• Number of women undertaking IVF = 10,432
  • Initiated cycles = 5,046
  • Embryo transfer cycles = 11,331
  • Clinical pregnancies = 3,479
  • Live deliveries = 2,564

Comparison of per cycle, per transfer, and per woman IVF success rates for women aged 35-39 undergoing fresh IVF cycles using their own eggs.

To explain these results in plain language: while 23% of cycles initiated, and 31% of IVF cycles undertaken resulted in a pregnancy, only 25% of women who under took IVF in 2012 actually ended up with a baby. The other three quarters of women aged between 35 and 39 who underwent one or more cycles during the year ended up with nothing. What we cannot conclude from these results is that if a women aged between 35 and 39 undergoes 5 cycles, her chances of having a baby will be 85% (i.e. 17% x 5). This is because as the “per woman” results show, a large percentage of women who undergo IVF, unfortunately, do not actually succeed at having a baby ever.

Even the experts agree that the current reporting methods are not adequate!

The current reporting of IVF outcomes is confusing at best, and inadequate for public consumption at the very least (the purpose to which they were created). Even many industry leading experts seems to believe an overhaul of current reporting on a per cycle basis that is needed. A critical opinion piece published in the American Journal of Obstetrics and Gynecology in 2015 identified eight references from various recognised fertility experts who have advocated “substituting the current cycle centered reporting system with one focused on a patient-centered paradigm… [this being a] system, …capable of more faithfully representing the total reproductive potential of any one initiated cycle…”   Unfortunately however, it seems the “consumer-centred imperative” of public reporting of IVF outcomes by the CDC and SART seem unlikely to improve in the near term and so we’ll have to make do with what we DO have. Again, if you are interested in further exploring the probabilities of IVF success rates by age, success on a per cycle, per transfer, and per woman basis for various fertility health diagnosis, and IVF treatment options please try our IVF Success Rates Calculator. This useful tool helps you to quickly and easily see the ACTUAL IVF outcomes for women similar to you using population statistics. Play around with input options to see how various changes in IVF treatment methods can affect the probable outcomes.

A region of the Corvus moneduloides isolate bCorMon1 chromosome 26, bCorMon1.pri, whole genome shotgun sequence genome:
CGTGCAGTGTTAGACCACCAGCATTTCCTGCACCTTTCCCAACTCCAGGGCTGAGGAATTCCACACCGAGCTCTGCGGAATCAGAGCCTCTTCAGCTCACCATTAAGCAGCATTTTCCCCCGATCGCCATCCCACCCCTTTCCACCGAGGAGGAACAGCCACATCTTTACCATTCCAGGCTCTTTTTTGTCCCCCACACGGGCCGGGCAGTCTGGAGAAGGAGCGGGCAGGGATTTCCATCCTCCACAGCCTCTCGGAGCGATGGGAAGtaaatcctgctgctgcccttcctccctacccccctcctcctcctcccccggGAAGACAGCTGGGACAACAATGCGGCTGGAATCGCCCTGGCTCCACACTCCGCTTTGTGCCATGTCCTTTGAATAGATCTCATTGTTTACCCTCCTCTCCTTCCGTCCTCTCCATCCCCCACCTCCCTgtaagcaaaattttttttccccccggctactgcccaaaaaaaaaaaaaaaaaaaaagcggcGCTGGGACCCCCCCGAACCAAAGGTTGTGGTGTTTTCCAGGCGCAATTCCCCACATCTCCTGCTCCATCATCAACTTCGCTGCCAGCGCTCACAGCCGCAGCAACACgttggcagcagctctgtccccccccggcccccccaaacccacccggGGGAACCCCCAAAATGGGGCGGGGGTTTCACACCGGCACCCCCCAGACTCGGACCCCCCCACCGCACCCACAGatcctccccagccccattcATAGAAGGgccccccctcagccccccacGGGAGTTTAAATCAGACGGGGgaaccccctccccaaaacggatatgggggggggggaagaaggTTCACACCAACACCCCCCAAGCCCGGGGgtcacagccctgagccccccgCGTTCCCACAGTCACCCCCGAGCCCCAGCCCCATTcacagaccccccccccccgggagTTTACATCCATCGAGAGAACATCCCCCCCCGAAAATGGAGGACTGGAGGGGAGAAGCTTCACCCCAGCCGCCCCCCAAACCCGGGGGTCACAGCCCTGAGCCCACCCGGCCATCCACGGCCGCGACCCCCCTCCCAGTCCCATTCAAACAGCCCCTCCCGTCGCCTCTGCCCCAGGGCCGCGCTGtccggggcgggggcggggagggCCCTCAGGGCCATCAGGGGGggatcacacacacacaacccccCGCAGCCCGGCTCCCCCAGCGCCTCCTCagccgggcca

The Statistics We Really Need – Cumulative Success Rates For Lives Births

To know what your true odds are when undergoing multiple cycles of #IVF, you'll need to look at cumulative rates.Click To Tweet If you are considering egg-freezing or undergoing IVF and you want to understand your chances of having a child, the “success rates” you really need are what is referred to in the industry as the “cumulative success rates”. The cumulative success rates describe the probability of a woman having a live birth (delivery) after undergoing multiple IVF cycles over a number of years. It is not cycle based, time-based, or related to the number of transfers a woman undergoes during her treatment. To look at it another way, the flip-side of cumulative success rate is the chances that IVF will fail you.

Cumulative Live Delivery Rate Definition:

  • Cumulative Live Delivery Rate = the probability that a woman will have a baby over the course of her IVF treatment (not just during one cycle, transfer, or year)
  • 100% minus the Cumulative Live Delivery Rate = the probability that a woman will not give birth to a baby after multiple IVF attempts.

Actual American cumulative success rates